February was CTE Month, and we celebrated SkillsUSA during the second full week of February every year. We held a webinar on February 12th for members and state associations and we had triple presidents with Board President James King, Sergio Cavazos, national high school president and Ben Morris, national college/postsecondary present all delivering powerful messages. We hope to be learning soon of the activities chapters carried out across the nation.
I traveled to Lincoln for board training and strategic planning on February 8. Nebraska’s board comprises both business executives and educators. The meeting was hosted by Design Data Corp., which has a representative on the board. I sent the completed draft of the strategic plan to them the following week.
That evening, the association held a student leadership dinner followed by a SkillsUSA Nebraska Foundation fundraiser. More than 400 people attended the event held at a private car collection museum valued in the millions of dollars and owned by a local entrepreneur. Sales of tickets, a silent auction, and a donation of $10,000 from Nebraska Machinery – the local Caterpillar dealer group – netted the foundation approximately $24,000 for the evening. A real highlight was the endorsement of SkillsUSA by Kelly Beach, an executive from Nebraska Machinery. In her remarks, she spoke of the strong network of SkillsUSA, how students benefit and the fact that the dealership uses SkillsUSA to recruit employees.
Congratulations and thanks go to Greg Stahr, state association director and former SkillsUSA board member, Tony Glenn, for the great work they’re doing.
We discussed two promising advocacy projects during the February 15 meeting of the National Coordinating Council of Career and Technical Student Organizations at the Office of Vocational and Adult Education in Washington, D.C. One was in a presentation by the Alliance for Student Activities on the value of student activities. The Alliance is working with the National Association of Secondary School Principals (NASSP) to tell schools and communities that participation in student activities makes a significant difference in student attainment. They say they have 100 pieces of research with longitudinal data showing that participation in student activities – including CTSOs – yield positive outcomes. The next phase of their research will be to demonstrate the value added to the community by keeping students in school and engaged. NASSP representatives joined the meeting, including its director of student programs. We hope to partner with the Alliance and use their data in making our own case.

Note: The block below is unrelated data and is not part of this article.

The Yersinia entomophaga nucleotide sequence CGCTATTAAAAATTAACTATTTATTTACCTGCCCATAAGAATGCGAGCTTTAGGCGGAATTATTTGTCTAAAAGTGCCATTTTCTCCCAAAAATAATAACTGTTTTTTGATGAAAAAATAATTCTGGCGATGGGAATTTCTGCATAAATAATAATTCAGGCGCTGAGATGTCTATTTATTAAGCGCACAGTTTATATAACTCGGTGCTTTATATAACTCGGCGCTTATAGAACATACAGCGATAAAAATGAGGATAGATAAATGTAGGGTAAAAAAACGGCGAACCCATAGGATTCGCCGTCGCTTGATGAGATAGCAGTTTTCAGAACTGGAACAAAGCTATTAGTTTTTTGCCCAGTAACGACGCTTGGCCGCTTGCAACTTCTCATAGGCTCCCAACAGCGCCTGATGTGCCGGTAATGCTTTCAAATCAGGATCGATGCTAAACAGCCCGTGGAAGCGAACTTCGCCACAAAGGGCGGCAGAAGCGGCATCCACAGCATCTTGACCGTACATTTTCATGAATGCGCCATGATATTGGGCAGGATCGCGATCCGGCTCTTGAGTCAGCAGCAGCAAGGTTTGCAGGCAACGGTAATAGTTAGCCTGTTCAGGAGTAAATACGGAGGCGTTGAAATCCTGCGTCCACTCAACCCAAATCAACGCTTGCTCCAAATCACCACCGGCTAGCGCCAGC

We also reviewed a draft state profile publication connecting the dots for policymakers on the value of all nine student organizations. The publication includes the number of CTSO members and schools in their federal voting districts. Collectively, the CTSOs have more than a million members annually so it can get some attention. The booklets will also include facts and data about career and technical education and the student organizations in the state.
Also discussed was the criteria that must be met for organizations to be recognized as CTSOs and the creation of a unified website for all the CTSOs.